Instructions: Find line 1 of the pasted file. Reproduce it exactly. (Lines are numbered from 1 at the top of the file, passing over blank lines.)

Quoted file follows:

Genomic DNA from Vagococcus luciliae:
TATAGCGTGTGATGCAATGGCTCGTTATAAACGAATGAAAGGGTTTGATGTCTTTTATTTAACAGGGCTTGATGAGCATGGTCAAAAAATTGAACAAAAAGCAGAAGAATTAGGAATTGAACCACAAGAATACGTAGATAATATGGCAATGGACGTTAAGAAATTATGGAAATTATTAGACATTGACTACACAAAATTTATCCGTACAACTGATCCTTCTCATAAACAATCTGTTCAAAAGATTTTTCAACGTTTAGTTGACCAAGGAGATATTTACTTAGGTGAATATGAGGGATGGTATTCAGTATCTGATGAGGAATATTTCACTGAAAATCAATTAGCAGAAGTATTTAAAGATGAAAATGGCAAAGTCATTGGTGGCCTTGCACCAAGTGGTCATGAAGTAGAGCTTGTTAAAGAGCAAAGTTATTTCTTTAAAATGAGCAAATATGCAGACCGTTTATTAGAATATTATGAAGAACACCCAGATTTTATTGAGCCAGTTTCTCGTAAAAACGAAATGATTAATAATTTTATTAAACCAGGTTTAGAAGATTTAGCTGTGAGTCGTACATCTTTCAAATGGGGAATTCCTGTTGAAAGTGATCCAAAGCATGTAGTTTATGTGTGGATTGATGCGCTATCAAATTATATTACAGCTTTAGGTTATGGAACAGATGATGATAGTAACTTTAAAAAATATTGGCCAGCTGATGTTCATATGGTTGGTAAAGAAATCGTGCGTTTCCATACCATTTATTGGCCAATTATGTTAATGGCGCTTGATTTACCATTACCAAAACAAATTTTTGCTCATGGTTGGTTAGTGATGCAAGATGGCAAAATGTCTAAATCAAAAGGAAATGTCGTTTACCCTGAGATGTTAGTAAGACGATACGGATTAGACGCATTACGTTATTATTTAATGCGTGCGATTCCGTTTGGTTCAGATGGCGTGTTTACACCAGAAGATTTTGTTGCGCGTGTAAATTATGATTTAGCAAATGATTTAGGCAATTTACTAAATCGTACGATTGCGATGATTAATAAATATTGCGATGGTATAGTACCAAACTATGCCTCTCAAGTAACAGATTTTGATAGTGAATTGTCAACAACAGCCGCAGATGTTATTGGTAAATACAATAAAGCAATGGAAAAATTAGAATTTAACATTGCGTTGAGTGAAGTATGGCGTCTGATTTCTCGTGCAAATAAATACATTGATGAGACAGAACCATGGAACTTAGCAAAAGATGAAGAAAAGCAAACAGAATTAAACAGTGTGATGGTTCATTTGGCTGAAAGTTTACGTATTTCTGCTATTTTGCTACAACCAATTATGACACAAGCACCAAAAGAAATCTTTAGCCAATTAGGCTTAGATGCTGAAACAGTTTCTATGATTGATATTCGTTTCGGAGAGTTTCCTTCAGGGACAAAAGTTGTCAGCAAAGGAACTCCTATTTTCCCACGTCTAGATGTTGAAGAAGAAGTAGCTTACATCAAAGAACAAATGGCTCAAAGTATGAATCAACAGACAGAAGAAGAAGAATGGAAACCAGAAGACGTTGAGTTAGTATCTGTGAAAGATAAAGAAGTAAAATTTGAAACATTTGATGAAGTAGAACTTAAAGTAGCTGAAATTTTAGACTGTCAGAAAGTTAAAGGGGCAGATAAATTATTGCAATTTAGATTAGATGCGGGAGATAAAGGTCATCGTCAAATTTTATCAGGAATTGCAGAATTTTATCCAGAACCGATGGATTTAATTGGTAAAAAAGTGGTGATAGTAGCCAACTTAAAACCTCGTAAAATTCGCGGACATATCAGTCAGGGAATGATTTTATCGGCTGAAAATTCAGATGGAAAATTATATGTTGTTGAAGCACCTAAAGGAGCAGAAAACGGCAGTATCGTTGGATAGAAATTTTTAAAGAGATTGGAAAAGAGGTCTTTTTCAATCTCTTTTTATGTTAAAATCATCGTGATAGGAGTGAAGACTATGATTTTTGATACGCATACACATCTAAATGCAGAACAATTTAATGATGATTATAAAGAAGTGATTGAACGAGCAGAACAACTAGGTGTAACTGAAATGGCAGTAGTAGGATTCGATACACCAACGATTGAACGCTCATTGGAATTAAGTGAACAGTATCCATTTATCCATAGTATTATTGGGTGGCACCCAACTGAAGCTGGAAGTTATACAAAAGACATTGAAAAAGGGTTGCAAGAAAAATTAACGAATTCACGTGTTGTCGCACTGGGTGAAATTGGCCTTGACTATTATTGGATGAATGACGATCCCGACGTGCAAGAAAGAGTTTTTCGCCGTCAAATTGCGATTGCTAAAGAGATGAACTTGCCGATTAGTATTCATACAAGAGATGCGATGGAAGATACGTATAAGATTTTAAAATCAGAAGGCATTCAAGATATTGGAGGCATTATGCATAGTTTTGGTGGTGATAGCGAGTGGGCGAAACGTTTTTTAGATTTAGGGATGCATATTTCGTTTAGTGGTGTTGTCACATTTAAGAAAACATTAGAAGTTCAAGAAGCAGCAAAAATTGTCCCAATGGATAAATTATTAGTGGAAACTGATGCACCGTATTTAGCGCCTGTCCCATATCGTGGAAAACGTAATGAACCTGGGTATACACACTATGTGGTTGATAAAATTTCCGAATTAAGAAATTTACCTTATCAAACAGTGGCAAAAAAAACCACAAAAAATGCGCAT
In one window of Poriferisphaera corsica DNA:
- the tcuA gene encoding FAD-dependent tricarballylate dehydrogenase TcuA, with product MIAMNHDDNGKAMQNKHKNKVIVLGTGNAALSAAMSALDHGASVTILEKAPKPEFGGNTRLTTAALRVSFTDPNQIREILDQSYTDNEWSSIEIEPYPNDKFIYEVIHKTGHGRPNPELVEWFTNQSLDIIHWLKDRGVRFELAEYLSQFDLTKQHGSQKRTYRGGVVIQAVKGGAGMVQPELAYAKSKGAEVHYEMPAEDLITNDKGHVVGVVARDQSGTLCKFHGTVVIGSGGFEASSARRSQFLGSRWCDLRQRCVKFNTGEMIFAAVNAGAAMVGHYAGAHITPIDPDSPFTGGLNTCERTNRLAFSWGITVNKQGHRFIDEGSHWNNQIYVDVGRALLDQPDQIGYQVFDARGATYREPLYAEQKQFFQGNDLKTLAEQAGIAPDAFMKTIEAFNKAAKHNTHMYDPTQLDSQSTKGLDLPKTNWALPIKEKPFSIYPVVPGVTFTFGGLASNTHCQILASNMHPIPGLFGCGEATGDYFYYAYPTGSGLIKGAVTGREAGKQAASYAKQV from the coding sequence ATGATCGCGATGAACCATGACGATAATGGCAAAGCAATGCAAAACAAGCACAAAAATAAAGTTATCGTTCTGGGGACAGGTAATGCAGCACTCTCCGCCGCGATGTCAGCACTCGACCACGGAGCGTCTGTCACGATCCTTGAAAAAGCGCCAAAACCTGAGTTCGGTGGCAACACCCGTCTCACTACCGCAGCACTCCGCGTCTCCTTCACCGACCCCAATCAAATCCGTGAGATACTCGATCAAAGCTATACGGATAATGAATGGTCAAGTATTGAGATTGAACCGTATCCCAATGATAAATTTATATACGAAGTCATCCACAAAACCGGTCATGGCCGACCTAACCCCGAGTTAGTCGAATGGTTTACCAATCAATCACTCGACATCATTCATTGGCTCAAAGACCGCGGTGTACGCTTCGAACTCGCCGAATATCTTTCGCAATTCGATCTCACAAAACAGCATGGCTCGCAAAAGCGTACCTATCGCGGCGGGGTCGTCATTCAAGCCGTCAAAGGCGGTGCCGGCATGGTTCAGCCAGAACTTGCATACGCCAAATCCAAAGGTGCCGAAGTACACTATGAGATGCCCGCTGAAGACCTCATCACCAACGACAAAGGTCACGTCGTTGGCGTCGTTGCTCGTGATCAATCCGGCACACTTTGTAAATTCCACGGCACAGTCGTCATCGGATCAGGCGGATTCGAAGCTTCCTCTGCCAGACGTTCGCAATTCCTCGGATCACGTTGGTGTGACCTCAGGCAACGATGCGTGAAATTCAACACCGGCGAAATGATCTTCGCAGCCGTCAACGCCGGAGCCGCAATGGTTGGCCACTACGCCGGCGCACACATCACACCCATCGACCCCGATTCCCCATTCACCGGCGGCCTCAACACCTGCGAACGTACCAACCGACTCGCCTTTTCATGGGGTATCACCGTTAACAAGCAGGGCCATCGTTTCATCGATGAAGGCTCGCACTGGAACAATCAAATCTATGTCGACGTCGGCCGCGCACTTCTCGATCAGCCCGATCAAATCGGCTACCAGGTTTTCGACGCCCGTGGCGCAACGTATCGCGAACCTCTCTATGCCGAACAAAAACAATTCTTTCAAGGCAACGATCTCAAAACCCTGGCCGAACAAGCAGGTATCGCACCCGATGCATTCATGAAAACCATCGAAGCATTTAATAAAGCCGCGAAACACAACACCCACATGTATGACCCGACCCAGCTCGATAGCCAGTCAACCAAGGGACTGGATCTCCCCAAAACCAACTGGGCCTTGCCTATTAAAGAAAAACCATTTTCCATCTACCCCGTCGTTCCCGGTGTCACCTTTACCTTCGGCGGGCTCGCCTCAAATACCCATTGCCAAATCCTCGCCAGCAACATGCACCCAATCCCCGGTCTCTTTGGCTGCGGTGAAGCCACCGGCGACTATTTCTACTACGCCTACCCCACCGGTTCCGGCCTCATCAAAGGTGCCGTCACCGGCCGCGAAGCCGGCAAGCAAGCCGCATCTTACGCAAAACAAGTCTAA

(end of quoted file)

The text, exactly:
Genomic DNA from Vagococcus luciliae: